#1 LBGE December 2012 • #2 SBGE February  2013 • #3 Mini May 2013
    A happy BGE family in Houston, TX.
  • I made these for an Egg Fest and they went over very well. Even people who looked at them a bit funny initially wanted to know more about them. Yours look great! Nice work.
    2 Large Eggs and no chickens. How's that work? :)
  • pwg56pwg56 Posts: 92
    Awesome once again. For me, the syrup would make the dish. Another @jfm0830 cook I'm trying!
  • BYS1981BYS1981 Posts: 1,642
    I made those a while back, I enjoy them - I'm thinking these might be my Sunday breakfast.
  • jfm0830jfm0830 Posts: 901
    edited July 2013
    Thanks ladies and gents..

    @GrannyX4 The ground pork was in the fridge right up to the point where I snapped the pictures on the counter, so they were out of the fridge for 2 or 3 minutes at the most. The consistency of this reminded me very much of some ground veal burgers I made several years ago. The ground version of the meat was very soupy and I ended up having to add breadcrumbs and egg to the meat mixture the second time around. The first time I made the veal burgers I was afraid the veal burgers would ooze down and out through the grill grate. Next time I will buy and try the sausage in the casing (like the recipe called for) to see if I like this consistency better. There was nothing wrong with the finished product, but they were a concern until they had cooked.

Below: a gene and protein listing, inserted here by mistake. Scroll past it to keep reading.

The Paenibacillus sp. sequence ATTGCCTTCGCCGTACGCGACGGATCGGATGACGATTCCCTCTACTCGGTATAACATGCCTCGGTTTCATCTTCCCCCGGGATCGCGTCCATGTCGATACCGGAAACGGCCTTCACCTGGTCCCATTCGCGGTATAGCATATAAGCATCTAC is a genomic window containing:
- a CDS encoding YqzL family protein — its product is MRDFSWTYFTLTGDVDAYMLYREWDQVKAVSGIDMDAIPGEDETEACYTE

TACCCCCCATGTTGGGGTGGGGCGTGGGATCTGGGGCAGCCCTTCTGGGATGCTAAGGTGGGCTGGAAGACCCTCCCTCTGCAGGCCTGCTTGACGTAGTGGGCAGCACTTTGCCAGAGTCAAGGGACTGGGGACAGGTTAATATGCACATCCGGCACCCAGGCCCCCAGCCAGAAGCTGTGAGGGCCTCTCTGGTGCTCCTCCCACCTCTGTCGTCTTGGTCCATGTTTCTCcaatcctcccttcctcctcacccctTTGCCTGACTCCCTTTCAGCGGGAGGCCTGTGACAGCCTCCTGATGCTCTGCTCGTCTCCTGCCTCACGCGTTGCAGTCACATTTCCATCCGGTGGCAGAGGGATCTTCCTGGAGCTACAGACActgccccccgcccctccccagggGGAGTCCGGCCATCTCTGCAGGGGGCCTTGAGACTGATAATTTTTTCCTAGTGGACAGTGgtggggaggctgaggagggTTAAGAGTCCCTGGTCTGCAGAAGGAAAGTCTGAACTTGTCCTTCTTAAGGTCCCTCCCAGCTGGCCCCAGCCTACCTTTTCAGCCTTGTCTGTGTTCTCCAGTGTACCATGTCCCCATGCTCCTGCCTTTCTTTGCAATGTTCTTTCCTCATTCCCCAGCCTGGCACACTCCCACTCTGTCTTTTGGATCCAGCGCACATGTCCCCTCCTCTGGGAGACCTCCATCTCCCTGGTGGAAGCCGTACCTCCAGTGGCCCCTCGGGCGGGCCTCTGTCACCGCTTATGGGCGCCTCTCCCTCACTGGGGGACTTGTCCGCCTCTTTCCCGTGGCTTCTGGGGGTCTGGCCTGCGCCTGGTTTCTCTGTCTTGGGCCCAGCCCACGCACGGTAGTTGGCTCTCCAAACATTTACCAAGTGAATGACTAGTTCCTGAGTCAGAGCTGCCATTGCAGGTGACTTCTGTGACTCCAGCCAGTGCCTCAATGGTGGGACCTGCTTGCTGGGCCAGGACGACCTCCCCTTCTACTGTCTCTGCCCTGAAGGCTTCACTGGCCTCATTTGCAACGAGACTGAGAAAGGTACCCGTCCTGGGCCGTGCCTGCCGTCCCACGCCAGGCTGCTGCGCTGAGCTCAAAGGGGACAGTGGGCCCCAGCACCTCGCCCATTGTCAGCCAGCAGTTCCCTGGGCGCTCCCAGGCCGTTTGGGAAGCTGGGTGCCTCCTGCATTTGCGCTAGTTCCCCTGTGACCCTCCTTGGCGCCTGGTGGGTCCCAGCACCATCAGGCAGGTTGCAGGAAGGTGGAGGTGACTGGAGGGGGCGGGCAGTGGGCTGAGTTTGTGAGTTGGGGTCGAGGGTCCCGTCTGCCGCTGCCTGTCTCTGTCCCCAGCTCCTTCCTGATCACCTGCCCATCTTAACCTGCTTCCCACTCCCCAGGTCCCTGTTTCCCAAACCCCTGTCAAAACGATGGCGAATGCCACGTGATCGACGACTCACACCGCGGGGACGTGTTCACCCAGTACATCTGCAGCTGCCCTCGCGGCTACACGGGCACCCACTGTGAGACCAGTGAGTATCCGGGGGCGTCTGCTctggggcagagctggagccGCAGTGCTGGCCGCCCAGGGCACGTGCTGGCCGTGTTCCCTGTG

I made these for an Egg Fest and they went over very well. Even people who looked at them a bit funny initially wanted to know more about them...